There was no one to ask. There was no one to call. We were truly exhausted and a little hysterical every time we had to turn around, since reversing direction caused our addled brains to forget where our left was. We were waking up to the thought that we just did not know where to find our house.
At last I said, "Guys, we have to pray to our Guardian Angels to help us."
In the distance I saw a man. "Phil -- there's a man! Get him!"
My dear husband felt the iron enter his soul. That man was the only man in town, as far as we could tell. He was turning the corner and walking down a side street, but he wasn't getting away.
We careened, slowly and with due care not to mistakenly drive on the right, around the bend and I leaped out of the car, trying not to project too much crazed desperation.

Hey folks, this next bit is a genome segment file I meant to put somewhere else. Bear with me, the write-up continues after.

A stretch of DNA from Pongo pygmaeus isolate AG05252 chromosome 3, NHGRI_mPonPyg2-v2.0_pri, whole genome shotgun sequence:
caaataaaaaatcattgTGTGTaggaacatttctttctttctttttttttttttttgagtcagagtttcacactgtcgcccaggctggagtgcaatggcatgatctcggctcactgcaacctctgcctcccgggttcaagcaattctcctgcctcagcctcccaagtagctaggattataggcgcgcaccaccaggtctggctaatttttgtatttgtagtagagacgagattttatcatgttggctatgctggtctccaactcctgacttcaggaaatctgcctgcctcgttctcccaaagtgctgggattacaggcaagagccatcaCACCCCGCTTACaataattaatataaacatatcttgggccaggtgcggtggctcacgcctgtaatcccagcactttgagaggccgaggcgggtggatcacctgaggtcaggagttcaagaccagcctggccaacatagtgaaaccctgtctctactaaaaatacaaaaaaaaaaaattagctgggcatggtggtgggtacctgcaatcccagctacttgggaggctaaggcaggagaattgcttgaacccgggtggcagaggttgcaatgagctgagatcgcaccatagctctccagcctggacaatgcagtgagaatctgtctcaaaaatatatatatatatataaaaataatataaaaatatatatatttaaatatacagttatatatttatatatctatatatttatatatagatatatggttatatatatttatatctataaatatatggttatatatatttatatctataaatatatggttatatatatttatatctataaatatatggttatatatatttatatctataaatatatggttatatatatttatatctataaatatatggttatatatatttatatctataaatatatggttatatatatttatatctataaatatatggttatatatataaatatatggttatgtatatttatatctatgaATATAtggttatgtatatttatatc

Reader, I know you will not be surprised when the man told me he knew the family name (not the name of the house) and directed me a couple of miles down the road. He told me landmarks and sure enough, there it was.
It looked overgrown...slightly decrepit...and by the way one of the very, very few non-cinder-block-and-stucco houses we saw anywhere, and hence not all that difficult to describe, had anyone made the choice to do so.
I didn't have much hope that it was the house of the lady who was to meet us, although it did look like it could contain a man who would hang up on lost travelers. We knocked.
Two women opened the door, greeting us as if they expected us, as indeed they did. That was a relief...but, "This is it!"...the house itself...our "country home."